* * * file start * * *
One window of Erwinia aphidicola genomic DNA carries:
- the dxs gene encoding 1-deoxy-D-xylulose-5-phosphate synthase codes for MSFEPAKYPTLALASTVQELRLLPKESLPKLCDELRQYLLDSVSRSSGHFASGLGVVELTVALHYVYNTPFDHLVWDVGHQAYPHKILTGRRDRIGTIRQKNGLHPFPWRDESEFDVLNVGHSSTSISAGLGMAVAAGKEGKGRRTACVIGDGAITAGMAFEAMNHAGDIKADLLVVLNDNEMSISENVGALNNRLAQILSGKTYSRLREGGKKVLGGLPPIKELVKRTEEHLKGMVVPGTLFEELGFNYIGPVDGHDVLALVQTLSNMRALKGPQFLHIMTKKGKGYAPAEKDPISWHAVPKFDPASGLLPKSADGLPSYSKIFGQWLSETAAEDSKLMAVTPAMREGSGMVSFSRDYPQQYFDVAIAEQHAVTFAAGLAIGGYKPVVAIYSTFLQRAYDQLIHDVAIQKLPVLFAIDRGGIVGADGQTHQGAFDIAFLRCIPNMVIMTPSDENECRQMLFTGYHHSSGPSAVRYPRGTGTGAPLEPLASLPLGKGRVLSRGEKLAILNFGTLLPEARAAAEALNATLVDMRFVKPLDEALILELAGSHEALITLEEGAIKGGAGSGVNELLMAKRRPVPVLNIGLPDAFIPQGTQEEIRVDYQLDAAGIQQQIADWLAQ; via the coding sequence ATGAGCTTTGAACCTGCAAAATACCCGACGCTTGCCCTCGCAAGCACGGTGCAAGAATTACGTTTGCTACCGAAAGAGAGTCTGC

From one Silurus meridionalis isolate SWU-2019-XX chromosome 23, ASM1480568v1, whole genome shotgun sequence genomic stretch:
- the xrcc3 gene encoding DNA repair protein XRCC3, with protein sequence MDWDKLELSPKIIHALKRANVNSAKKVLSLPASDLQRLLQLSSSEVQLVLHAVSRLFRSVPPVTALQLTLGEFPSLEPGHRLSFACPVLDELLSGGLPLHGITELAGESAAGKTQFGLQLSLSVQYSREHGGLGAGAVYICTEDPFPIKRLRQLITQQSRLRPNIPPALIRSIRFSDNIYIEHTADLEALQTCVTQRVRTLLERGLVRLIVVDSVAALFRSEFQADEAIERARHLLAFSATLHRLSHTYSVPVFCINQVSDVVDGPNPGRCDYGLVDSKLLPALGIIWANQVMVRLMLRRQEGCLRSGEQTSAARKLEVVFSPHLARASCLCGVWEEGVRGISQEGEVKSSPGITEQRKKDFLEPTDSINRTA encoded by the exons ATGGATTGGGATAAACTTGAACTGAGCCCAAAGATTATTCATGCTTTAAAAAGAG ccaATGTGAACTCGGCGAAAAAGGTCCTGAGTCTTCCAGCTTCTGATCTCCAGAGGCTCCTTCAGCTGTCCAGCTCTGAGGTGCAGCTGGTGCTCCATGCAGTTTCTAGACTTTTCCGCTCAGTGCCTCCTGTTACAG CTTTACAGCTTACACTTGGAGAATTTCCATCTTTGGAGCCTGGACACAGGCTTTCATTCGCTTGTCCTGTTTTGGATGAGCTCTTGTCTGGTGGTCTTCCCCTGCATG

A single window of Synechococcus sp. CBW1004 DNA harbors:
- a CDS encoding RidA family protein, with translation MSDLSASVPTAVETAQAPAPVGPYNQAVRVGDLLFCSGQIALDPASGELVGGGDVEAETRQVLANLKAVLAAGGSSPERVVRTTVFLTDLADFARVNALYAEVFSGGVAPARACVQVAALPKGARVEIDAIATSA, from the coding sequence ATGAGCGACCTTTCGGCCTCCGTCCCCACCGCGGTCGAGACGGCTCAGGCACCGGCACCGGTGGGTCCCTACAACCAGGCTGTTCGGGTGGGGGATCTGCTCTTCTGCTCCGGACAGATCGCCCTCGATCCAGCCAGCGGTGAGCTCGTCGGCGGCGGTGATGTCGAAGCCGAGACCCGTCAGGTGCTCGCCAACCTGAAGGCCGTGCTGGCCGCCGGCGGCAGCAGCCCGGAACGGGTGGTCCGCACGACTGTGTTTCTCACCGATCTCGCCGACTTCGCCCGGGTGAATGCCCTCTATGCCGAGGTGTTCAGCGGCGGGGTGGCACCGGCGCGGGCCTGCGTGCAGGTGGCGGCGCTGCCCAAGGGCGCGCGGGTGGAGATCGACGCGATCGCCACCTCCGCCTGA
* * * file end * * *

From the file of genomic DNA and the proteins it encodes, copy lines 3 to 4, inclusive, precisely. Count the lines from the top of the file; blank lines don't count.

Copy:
From one Silurus meridionalis isolate SWU-2019-XX chromosome 23, ASM1480568v1, whole genome shotgun sequence genomic stretch:
- the xrcc3 gene encoding DNA repair protein XRCC3, with protein sequence MDWDKLELSPKIIHALKRANVNSAKKVLSLPASDLQRLLQLSSSEVQLVLHAVSRLFRSVPPVTALQLTLGEFPSLEPGHRLSFACPVLDELLSGGLPLHGITELAGESAAGKTQFGLQLSLSVQYSREHGGLGAGAVYICTEDPFPIKRLRQLITQQSRLRPNIPPALIRSIRFSDNIYIEHTADLEALQTCVTQRVRTLLERGLVRLIVVDSVAALFRSEFQADEAIERARHLLAFSATLHRLSHTYSVPVFCINQVSDVVDGPNPGRCDYGLVDSKLLPALGIIWANQVMVRLMLRRQEGCLRSGEQTSAARKLEVVFSPHLARASCLCGVWEEGVRGISQEGEVKSSPGITEQRKKDFLEPTDSINRTA encoded by the exons ATGGATTGGGATAAACTTGAACTGAGCCCAAAGATTATTCATGCTTTAAAAAGAG ccaATGTGAACTCGGCGAAAAAGGTCCTGAGTCTTCCAGCTTCTGATCTCCAGAGGCTCCTTCAGCTGTCCAGCTCTGAGGTGCAGCTGGTGCTCCATGCAGTTTCTAGACTTTTCCGCTCAGTGCCTCCTGTTACAG CTTTACAGCTTACACTTGGAGAATTTCCATCTTTGGAGCCTGGACACAGGCTTTCATTCGCTTGTCCTGTTTTGGATGAGCTCTTGTCTGGTGGTCTTCCCCTGCATG